Vance describes a culture plagued with alcohol and drug abuse; family instability and single parenthood are the norm, and children see no hope in upward mobility. Communities suffer from widespread unemployment and poverty, lacking the large-scale support systems, including religious institutions, that could help families and children through tough times. Often angry and isolated from American society, these groups of working-class whites blame the government for the lack of jobs and support, while at the same time abuse the welfare systems established through government policy instead of attempting to provide for themselves – choosing to hide behind resentment of a world biased against them instead of taking personal responsibility for the welfare of their families.

Vance brings stories from his own childhood, growing up under a single drug-abusing mother who constantly cycled through boyfriends, and from previous generations in his family, which struggled with divorce, alcohol abuse, and violence within the home, as personal examples of these themes in hillbilly culture.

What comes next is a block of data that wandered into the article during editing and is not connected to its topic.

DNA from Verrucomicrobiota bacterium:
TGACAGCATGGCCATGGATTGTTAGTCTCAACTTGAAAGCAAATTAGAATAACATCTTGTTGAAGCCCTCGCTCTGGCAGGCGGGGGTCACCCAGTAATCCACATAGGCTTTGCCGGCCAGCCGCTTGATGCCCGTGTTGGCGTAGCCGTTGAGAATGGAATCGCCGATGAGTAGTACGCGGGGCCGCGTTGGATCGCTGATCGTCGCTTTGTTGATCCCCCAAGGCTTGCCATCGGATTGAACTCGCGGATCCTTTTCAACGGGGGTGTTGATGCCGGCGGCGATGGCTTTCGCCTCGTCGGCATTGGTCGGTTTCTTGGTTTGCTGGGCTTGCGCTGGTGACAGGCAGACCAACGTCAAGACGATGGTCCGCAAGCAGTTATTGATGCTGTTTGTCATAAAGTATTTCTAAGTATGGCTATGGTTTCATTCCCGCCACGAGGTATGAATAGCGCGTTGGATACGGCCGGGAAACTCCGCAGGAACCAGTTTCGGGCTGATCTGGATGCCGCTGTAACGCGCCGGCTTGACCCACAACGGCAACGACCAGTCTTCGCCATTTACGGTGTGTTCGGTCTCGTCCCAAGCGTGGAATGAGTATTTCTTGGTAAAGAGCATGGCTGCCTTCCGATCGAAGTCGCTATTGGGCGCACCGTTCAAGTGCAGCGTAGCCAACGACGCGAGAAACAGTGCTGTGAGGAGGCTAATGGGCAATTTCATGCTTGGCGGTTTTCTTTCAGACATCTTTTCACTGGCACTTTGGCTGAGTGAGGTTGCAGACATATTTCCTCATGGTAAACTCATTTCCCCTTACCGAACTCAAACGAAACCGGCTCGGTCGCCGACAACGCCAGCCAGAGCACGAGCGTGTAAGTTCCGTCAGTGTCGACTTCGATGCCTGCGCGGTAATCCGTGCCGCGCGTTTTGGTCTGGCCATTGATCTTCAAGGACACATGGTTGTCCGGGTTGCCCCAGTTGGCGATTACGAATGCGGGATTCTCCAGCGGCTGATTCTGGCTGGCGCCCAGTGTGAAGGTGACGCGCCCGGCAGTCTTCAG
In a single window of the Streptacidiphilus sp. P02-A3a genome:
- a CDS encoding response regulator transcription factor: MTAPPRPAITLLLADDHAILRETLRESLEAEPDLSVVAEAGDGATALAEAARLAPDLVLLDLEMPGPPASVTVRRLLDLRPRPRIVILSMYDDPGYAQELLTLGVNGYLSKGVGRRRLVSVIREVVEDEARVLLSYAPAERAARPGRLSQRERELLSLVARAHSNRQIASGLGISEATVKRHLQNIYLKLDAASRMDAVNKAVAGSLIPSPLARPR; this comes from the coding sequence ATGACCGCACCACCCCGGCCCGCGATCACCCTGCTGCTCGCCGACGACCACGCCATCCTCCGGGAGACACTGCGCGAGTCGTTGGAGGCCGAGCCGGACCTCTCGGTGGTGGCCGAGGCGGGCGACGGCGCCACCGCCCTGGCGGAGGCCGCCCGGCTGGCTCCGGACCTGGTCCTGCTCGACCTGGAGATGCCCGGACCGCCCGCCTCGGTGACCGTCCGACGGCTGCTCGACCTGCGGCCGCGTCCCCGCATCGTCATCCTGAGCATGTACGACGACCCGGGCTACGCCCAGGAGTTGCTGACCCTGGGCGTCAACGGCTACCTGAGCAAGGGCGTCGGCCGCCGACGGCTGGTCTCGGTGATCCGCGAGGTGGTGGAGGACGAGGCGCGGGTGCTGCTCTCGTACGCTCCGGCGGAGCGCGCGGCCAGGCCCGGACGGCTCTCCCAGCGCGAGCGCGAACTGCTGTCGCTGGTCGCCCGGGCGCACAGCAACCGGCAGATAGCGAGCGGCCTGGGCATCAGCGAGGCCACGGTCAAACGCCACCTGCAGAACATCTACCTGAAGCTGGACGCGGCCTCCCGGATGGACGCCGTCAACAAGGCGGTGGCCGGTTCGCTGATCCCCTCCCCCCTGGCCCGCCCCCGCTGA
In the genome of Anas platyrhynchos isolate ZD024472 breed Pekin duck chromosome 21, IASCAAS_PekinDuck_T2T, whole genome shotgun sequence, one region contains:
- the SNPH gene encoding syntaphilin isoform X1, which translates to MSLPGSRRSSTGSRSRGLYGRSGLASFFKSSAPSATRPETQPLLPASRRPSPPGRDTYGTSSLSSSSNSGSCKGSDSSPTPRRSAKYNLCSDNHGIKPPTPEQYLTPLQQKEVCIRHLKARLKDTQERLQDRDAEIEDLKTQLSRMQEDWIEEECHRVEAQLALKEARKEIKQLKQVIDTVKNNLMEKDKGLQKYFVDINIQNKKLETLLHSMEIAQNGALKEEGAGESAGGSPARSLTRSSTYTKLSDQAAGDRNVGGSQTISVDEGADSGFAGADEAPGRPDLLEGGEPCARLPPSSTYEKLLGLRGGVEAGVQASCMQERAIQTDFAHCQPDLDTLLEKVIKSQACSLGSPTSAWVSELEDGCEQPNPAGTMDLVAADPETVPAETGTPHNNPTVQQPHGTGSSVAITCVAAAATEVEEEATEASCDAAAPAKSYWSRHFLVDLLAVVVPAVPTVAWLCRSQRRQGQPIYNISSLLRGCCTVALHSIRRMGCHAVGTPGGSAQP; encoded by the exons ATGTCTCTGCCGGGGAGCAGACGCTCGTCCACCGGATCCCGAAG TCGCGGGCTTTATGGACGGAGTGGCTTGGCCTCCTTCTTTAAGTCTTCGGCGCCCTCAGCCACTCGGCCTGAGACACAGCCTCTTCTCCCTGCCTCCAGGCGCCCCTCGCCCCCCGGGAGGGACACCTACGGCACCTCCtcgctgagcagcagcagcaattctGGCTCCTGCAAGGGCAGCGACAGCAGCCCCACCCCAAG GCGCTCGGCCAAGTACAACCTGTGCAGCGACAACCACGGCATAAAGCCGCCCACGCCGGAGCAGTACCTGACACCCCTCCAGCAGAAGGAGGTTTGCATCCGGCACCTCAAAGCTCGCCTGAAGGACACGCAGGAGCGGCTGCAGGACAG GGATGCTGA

At the same time, Vance brings descriptions of a loving family and many lessons learned that show that hillbilly culture is not all bad. Vance highlights the more admirable features – their fierce family loyalty, patriotism, hard work and personal responsibility – which he learned from his aunts and uncles. Additionally, Vance expresses his deep appreciation for his grandparents. Despite a history of divorce, violence, and alcoholism as parents, Vance’s grandparents shielded him from the worst of the hillbilly culture during his youth, taught him the value of hard work, and made him believe in his own intelligence and ability to succeed. Vance makes it clear that without their positive influence, he likely would have never been able to escape the poverty and cultural denigration that is the inescapable fate of most of his peers.